The first hybrid MEMS micromotor from SilMach: a technical building block for microelectronic – Yole Group & SilMach

SilMach revolutionizes watchmaking with the introduction of the first hybrid MEMS micromotor. With the launch of the first watch powered by MEMS, Jérôme Mouly, Director, Photonic & Sensing Division and Pierre-Marie Visse, Technology & Market Analysts at Yole Intelligence, along with Pierre-François Louvigné, co-CEO at SilMach, take a look at this technology – which should continue to make headlines in the years to come.

This article is based on the Status of the MEMS Industry report. Yole Intelligence is a Yole Group company.

MEMS: an ever-changing market

With well-established products mostly targeting the consumer segment, the MEMS market has gained a certain level of maturity. Nevertheless, it will still exhibit relatively dynamic growth, with a CAGR2022-2028 in revenue forecasted to reach +5%. This growth is driven by both techno-push and market-pull approaches that foster the replacement of conventional technologies with MEMS in existing products, as well as the development of new MEMS-based applications.

In addition to areas in constant technological evolution (e.g., automotive with the ADAS and vehicle electrification boost; industry and datacom/telecom with the advent of industry 4.0 and 5G…), MEMS address very specific innovative devices that are still at a low maturity level but could enter a ramp-up phase in the coming years. In fact, this innovative device sub-segment is expected to reach a fairly significant growth in revenue of +12% (CAGR2022-2028), according to the Status of the MEMS Industry report, 2023 edition. 

The increasing penetration rate of this technology in innovative devices can be illustrated by a few examples. For instance, the microspeaker from xMEMS, already integrated in TWS (true wireless stereo) earbuds, enables better size and cost optimization, better integration with SMT assembly, and the possibility to be waterproof and dustproof, compared to the traditional technology. Meanwhile, the Menlo Micro ideal switch aims to replace electromechanical relays with better linearity, lower power consumption, longer life, and higher switching speed. Another example is the efficiency of the active cooling device from Frore Systems, which enables a fan-less notebook to operate at its full CPU capacities while keeping the computer quiet.  What all these examples have in common is the use of advanced MEMS technologies to solve system size, cost, and certain performance issues. The right match between further development for improved performance and market adoption could lead these devices from design wins to mass production.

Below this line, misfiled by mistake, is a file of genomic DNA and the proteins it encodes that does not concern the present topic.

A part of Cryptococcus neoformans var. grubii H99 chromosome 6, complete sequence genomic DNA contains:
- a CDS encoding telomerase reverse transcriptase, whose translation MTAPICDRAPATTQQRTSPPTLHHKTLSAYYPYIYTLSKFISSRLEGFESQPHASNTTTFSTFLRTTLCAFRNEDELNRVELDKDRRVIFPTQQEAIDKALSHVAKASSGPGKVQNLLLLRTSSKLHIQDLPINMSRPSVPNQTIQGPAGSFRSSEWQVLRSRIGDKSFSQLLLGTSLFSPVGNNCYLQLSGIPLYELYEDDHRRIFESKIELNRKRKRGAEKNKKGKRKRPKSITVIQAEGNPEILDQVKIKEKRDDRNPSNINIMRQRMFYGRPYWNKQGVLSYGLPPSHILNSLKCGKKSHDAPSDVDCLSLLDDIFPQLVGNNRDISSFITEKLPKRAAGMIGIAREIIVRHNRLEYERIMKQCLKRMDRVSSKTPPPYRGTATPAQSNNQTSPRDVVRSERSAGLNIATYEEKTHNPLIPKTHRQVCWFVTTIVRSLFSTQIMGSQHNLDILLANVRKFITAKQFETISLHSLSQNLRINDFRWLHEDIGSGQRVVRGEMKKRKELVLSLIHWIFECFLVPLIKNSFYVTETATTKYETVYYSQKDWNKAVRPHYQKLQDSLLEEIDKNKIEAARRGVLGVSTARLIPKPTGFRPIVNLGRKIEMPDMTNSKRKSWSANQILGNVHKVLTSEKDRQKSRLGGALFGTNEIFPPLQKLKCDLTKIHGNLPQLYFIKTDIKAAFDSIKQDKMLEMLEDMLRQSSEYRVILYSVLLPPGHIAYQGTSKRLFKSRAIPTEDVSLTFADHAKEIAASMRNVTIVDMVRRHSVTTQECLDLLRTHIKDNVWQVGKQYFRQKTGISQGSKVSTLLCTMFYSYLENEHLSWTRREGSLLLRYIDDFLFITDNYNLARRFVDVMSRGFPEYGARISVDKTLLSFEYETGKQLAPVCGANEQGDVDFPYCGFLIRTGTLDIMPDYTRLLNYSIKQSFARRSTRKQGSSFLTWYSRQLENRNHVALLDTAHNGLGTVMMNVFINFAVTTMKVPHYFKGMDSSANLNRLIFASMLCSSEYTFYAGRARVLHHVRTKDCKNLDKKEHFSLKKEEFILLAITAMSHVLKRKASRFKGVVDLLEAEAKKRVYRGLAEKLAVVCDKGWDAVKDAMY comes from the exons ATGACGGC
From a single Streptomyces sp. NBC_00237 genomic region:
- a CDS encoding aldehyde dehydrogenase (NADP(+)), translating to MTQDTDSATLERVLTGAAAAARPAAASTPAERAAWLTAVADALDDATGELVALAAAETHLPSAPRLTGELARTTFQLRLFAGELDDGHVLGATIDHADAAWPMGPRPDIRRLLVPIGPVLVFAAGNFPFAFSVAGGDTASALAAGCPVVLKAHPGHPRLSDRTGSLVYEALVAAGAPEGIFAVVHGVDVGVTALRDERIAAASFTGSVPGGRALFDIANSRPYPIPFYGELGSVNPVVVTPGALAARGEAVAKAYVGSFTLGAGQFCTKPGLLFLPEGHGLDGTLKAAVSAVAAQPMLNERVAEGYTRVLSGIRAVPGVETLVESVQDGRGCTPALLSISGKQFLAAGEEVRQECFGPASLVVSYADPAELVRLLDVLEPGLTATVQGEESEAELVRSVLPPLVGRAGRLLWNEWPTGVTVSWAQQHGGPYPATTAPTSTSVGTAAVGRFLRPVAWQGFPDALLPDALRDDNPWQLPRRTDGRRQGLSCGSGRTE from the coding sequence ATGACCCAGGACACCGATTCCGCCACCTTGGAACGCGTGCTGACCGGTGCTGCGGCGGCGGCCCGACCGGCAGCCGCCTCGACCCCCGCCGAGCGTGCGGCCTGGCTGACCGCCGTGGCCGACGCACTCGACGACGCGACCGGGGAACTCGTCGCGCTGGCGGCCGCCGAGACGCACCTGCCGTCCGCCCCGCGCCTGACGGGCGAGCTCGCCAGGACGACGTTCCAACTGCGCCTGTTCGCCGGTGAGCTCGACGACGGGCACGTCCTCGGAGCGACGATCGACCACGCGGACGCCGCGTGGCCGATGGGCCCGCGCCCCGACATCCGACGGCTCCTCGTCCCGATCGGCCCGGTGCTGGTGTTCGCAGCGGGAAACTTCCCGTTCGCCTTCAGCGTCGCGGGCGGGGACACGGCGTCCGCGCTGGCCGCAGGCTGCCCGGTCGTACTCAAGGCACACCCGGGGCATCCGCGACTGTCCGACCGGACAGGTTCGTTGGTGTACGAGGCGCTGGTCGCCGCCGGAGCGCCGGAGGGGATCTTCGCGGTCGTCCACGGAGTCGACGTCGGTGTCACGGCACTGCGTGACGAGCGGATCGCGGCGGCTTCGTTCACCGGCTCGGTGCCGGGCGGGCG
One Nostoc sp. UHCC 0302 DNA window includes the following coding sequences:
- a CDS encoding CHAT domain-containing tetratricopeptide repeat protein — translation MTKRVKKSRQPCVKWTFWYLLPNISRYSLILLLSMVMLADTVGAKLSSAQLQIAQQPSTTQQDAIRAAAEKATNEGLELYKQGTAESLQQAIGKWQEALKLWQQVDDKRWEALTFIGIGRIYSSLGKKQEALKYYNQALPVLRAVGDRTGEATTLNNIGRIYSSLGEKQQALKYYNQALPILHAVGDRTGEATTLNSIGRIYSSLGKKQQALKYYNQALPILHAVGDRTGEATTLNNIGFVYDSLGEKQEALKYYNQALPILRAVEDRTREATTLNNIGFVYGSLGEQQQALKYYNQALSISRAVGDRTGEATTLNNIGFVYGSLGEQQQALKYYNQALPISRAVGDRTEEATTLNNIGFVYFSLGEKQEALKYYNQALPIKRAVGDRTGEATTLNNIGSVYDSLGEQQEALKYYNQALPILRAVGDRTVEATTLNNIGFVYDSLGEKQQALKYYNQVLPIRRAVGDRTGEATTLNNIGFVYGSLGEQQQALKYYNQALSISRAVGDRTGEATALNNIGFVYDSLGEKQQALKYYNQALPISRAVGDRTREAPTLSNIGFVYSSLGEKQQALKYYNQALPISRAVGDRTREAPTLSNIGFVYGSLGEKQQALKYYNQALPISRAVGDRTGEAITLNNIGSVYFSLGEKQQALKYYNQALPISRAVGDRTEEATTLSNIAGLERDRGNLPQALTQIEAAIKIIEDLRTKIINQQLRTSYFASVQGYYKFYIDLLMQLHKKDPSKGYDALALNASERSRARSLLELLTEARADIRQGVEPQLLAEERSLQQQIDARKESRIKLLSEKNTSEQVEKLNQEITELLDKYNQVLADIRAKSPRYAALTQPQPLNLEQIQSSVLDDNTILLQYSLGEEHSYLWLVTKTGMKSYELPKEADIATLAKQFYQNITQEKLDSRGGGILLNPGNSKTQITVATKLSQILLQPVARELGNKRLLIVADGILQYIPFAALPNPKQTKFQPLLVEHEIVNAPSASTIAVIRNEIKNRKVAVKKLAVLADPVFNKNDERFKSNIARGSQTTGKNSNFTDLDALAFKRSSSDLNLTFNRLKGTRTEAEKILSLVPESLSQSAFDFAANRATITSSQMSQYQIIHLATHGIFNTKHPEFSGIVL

Focus on SilMach’s hybrid MEMS electrostatic micromotor

The silicon micromotor developed by SilMach also reflects this dynamic. It moves beyond mere technological prowess to reveal its full potential at the heart of a watch called “The TimeChanger”. This hybrid micromotor embeds MEMS as well as traditional watch components. Within the miniaturized package (footprint of 77.9 mm2 and thickness of just 1.1mm) reside a monolithic actuator and a rotor, both made of silicon. An axis connects the rotor to a mechanical part – either the minute or hour hands, in the case of the watch.

Courtesy of Eric Marin/SilMach, 2023

The TimeChanger takes full advantage of the intrinsic features of MEMS and stands apart from the current Lavet motor with its compactness, accuracy, immunity to magnetic fields, and energy efficiency. The component has been designed as an electronic chip that is SMT (surface-mount technology)-assembly compatible. This strongly simplifies system architecture and provides greater integration flexibility, enabling a wider range of possible functions.

The TimeChanger is the result of development work spanning 20 years, partially built on a long-standing partnership with Timex Group and its French subsidiary, micro-precision parts manufacturer Fralsen. More generally, new MEMS are now capitalizing on past developments to reduce the time between R&D and product launch. From the first pressure sensors commercialized in the 1990s to the first MEMS microspeakers, this time has been nearly divided by 2.  MEMS industry capitalize on the lessons learnt in past development, reducing R&D and development steps, but the ramp-up to high volumes is always taking time.

Courtesy of Eric Marin/SilMach, 2023

Widening the sphere of possibilities